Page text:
I’m struck by the fact that that everyone seems to be missing the point. Likely future temperatures will not be caused by future emissions but by the 400ppm of CO2e already present in the atmosphere. That’s what is behind the serious climate disruption we’re already seeing: drought, floods, wild fires and extraordinarily high temperatures – large swathes of the planet are on the way to becoming literally unliveable. All that from a mere 1.1°C. And we ain’t seen nothing yet. The full effect of that level of atmospheric CO2 is still working its way through the system. The monstrous flywheel that is System Earth is still accelerating. We could cease all CO2 emissions tomorrow and that would still be true. I cannot believe that “they” haven’t twigged that, so I have to conclude that there is a tacit agreement not to mention the fucking elephant in the room.

    • grindupbaker Says:

      When I heard Mike Mann say it and later read Stefan Rahmstorf write it on RealClimate Web Log I inferred they must mean that the ocean will maintain its duty and drop CO2 at ~1.6 ppmv / year from the 417 ppmv or wherever Chinese + Yanks + others decide to stop it, because there’s no other possible reason to think that there isn’t another +1.23 degrees to play out over 100 years or so (global heater + human pollution all gone) with CO2 = 417 ppmv, so pretending it’s only +0.3 degrees rather than the +1.23 degrees that it is with CO2 = 417 ppmv would be just daft. The scientists must be thinking that ocean uptake will save much Life & disaster on Earth over the coming couple centuries.

    • rhymeswithgoalie Says:

      But the policymakers, or at least their aides, should make the effort to read the whole report.

      They’re more likely to read their poll numbers. If their stance doesn’t matter to their electorate, it’s no big deal.

      Remember that this information has really been out there a long time.

    • Gingerbaker Says:

      “Likely future temperatures will not be caused by future emissions but by the 400ppm of CO2e already present in the atmosphere. … We could cease all CO2 emissions tomorrow and that would still be true. ”

      It’s not quite that bad. The Earth’s carbon sinks remove about 21.7 billion tons of CO2 from the atmosphere every year. If we could cut our total emissions merely in half, atmospheric CO2 would be decreasing every year.

      • ecoquant Says:

        The Earth’s carbon sinks remove about 21.7 billion tons of CO2 from the atmosphere every year.

        Actually, no. That is incorrect and a misunderstanding, confusing gas in equilibrium with sequestration.

        Yes, 60% of our CO2 emissions go into oceans and soils, leaving 40% in atmosphere long term. In oceans they become carbonic acid and dissolved carbonates, increasing ocean acidity.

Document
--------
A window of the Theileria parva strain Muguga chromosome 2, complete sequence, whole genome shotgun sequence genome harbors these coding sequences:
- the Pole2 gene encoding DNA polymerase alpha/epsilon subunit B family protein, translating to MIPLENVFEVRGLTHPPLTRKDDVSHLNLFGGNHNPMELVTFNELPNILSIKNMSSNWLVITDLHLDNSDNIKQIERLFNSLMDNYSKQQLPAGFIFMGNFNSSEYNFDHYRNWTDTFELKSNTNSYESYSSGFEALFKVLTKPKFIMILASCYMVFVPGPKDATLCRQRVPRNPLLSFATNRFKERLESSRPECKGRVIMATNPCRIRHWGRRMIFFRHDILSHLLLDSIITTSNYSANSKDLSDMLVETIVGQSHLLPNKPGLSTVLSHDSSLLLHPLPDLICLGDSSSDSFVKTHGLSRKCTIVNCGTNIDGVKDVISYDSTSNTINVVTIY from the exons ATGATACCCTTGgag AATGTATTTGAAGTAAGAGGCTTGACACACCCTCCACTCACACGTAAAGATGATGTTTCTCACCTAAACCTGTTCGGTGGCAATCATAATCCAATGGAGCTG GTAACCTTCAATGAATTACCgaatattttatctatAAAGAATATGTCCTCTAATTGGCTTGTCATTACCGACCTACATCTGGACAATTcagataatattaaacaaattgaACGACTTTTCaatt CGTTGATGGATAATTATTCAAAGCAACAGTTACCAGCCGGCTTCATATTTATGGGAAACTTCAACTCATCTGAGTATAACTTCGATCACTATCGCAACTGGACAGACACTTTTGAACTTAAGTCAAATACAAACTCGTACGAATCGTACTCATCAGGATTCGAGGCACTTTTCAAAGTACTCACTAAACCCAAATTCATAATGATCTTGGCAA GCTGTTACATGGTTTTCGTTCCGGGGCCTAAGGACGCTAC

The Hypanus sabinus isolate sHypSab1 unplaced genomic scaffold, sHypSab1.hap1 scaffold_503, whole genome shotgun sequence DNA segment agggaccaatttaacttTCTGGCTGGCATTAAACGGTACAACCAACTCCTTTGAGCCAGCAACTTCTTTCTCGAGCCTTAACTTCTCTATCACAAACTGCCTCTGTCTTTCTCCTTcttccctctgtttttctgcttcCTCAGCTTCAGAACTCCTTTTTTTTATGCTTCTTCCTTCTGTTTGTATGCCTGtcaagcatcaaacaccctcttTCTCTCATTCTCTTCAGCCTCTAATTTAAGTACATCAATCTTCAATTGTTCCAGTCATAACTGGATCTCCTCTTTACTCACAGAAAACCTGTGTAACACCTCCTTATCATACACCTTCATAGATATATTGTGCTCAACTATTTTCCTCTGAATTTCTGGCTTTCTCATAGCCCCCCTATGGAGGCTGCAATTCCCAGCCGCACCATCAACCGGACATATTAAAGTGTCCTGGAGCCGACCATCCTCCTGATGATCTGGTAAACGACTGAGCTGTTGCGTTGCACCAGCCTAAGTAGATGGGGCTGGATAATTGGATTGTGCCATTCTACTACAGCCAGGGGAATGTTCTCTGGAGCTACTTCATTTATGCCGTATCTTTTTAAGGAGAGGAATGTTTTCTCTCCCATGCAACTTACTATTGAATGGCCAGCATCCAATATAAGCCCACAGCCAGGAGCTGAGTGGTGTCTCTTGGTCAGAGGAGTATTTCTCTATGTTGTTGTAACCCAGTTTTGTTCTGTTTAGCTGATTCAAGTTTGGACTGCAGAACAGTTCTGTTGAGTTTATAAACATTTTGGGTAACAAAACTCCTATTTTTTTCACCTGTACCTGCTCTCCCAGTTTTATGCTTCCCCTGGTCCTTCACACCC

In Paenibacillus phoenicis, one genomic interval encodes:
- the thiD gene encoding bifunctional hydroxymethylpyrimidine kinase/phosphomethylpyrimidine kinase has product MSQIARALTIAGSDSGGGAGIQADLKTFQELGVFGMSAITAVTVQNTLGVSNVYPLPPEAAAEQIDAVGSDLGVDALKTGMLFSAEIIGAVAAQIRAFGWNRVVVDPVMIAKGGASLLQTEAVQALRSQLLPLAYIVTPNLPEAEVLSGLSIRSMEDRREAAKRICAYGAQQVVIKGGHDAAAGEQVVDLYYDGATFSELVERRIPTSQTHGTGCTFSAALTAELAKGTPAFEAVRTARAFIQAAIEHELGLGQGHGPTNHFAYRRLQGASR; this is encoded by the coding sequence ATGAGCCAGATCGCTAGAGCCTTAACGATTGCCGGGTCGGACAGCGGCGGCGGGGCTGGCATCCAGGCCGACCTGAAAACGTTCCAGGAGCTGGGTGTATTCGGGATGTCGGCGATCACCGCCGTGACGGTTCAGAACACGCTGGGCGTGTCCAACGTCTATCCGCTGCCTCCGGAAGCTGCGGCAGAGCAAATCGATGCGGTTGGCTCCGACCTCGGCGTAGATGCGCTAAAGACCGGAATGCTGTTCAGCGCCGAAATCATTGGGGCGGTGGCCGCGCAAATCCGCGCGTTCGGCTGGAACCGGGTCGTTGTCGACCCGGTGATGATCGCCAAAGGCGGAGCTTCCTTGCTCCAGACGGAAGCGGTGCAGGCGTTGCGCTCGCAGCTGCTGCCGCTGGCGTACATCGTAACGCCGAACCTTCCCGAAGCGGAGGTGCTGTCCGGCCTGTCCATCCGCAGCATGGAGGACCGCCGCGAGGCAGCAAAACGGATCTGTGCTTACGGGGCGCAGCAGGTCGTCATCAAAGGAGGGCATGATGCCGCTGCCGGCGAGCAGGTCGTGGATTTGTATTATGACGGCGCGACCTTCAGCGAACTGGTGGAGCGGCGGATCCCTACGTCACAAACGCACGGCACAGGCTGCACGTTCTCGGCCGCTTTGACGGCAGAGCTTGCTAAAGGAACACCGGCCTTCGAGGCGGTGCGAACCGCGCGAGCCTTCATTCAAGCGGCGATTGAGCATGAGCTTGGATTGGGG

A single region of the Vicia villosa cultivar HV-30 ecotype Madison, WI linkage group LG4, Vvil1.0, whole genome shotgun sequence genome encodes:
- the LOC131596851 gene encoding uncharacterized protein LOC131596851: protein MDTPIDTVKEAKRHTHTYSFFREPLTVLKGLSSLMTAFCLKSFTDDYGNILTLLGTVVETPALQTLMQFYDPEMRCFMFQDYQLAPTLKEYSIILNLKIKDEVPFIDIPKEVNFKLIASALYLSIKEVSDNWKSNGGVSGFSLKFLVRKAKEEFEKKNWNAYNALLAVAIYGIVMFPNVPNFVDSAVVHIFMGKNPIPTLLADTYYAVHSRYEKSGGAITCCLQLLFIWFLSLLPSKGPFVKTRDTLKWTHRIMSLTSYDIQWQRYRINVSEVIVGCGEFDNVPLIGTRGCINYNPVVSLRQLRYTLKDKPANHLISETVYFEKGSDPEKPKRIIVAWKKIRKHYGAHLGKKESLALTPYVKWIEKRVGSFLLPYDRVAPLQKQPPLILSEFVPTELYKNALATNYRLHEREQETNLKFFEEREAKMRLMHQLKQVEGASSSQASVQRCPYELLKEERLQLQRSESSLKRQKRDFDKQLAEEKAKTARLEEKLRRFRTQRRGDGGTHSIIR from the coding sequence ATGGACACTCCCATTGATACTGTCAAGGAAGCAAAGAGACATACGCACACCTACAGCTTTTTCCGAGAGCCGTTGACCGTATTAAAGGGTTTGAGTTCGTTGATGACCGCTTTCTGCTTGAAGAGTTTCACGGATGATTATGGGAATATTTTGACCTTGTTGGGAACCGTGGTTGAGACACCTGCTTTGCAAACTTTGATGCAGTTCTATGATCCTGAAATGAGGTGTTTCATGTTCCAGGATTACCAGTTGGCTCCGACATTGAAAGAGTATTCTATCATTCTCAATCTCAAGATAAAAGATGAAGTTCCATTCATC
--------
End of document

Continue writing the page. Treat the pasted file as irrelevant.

However, this storage is temporary, and this was kindly pointed out to me by Dr Glen Peters when I was working through CO2 drawdown costs. In particular, say you want to take out 1 ppm of CO2 from atmosphere by some means, whether Direct Air Capture or reforestation. So you do, and you find that you managed to take out 0.4 ppm, but 0.6 ppm showed up in atmosphere. Where from? From the soils and oceans which are in gaseous equilibrium with atmosphere. So, in order to actually draw down atmosphere by a full 1 ppm, you actually need to withdraw 2.5 ppm, in other words, the other 60% (or 1.5 ppm) that went into soils and oceans plus the 1 ppm that was in atmosphere.

        Now this process is a little laggy. A burst of CO2 takes a while to fully get into soils and oceans, on the order of a decade. Similarly, if 2.5 ppm were drawn down from atmosphere it would take a while for the CO2 to come out of soils and oceans (easier from soils), but in a decade or two it’s all accounted for.

        This is why emitting CO2 in any form (e.g., CH4 which degrades into CO2) is such a bad idea.

        If we were to suddenly stop emitting everything, what would happen is that after four centuries or so, half of the extra CO2 in atmosphere we’ve put there since the 19th would indeed come out and be sequestered by chemistry, but the other half would remain for thousands of years.

        Solomon, Susan, Gian-Kasper Plattner, Reto Knutti, and Pierre Friedlingstein. “Irreversible climate change due to carbon dioxide emissions.” Proceedings of the national academy of sciences 106, no. 6 (2009): 1704-1709.

        Matthews, H. Damon, and Susan Solomon. “Irreversible does not mean unavoidable.” Science 340, no. 6131 (2013): 438-439.

        Archer, David, Michael Eby, Victor Brovkin, Andy Ridgwell, Long Cao, Uwe Mikolajewicz, Ken Caldeira et al. “Atmospheric lifetime of fossil fuel carbon dioxide.” Annual review of earth and planetary sciences 37 (2009): 117-134.

        There’s another wrinkle to all this. Suppose we do draw down CO2 after ceasing all emissions. We’ll stop things from getting worse. But planet won’t cool. Why? Thermal inertia of oceans, with water being a huge thermal sink. Most of the heating we are experiencing is something like 10%-15% of the total. The rest is going into the oceans. Like gases, thermal energy is in equilibrium, too. So if you cool off atmosphere, more thermal energy comes out of oceans.

        See